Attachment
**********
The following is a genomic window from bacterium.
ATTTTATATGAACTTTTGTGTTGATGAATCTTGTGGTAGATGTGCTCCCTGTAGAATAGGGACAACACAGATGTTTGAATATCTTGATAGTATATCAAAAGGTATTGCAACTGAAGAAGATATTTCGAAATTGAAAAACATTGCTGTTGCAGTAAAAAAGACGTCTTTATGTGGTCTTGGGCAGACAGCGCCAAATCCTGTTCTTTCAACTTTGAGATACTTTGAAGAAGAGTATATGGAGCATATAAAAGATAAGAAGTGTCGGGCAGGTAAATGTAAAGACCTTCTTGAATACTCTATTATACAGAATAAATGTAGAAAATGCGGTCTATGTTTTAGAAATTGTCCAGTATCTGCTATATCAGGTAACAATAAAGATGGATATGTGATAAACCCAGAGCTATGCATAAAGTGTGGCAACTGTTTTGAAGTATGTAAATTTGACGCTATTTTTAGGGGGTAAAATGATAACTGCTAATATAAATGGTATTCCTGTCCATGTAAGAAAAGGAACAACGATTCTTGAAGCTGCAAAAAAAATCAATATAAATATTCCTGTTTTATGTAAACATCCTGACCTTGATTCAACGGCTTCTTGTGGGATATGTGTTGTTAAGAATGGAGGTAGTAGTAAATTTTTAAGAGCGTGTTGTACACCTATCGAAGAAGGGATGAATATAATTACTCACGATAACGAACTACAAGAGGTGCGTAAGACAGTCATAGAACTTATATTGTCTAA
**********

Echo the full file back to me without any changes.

The following is a genomic window from bacterium.
ATTTTATATGAACTTTTGTGTTGATGAATCTTGTGGTAGATGTGCTCCCTGTAGAATAGGGACAACACAGATGTTTGAATATCTTGATAGTATATCAAAAGGTATTGCAACTGAAGAAGATATTTCGAAATTGAAAAACATTGCTGTTGCAGTAAAAAAGACGTCTTTATGTGGTCTTGGGCAGACAGCGCCAAATCCTGTTCTTTCAACTTTGAGATACTTTGAAGAAGAGTATATGGAGCATATAAAAGATAAGAAGTGTCGGGCAGGTAAATGTAAAGACCTTCTTGAATACTCTATTATACAGAATAAATGTAGAAAATGCGGTCTATGTTTTAGAAATTGTCCAGTATCTGCTATATCAGGTAACAATAAAGATGGATATGTGATAAACCCAGAGCTATGCATAAAGTGTGGCAACTGTTTTGAAGTATGTAAATTTGACGCTATTTTTAGGGGGTAAAATGATAACTGCTAATATAAATGGTATTCCTGTCCATGTAAGAAAAGGAACAACGATTCTTGAAGCTGCAAAAAAAATCAATATAAATATTCCTGTTTTATGTAAACATCCTGACCTTGATTCAACGGCTTCTTGTGGGATATGTGTTGTTAAGAATGGAGGTAGTAGTAAATTTTTAAGAGCGTGTTGTACACCTATCGAAGAAGGGATGAATATAATTACTCACGATAACGAACTACAAGAGGTGCGTAAGACAGTCATAGAACTTATATTGTCTAA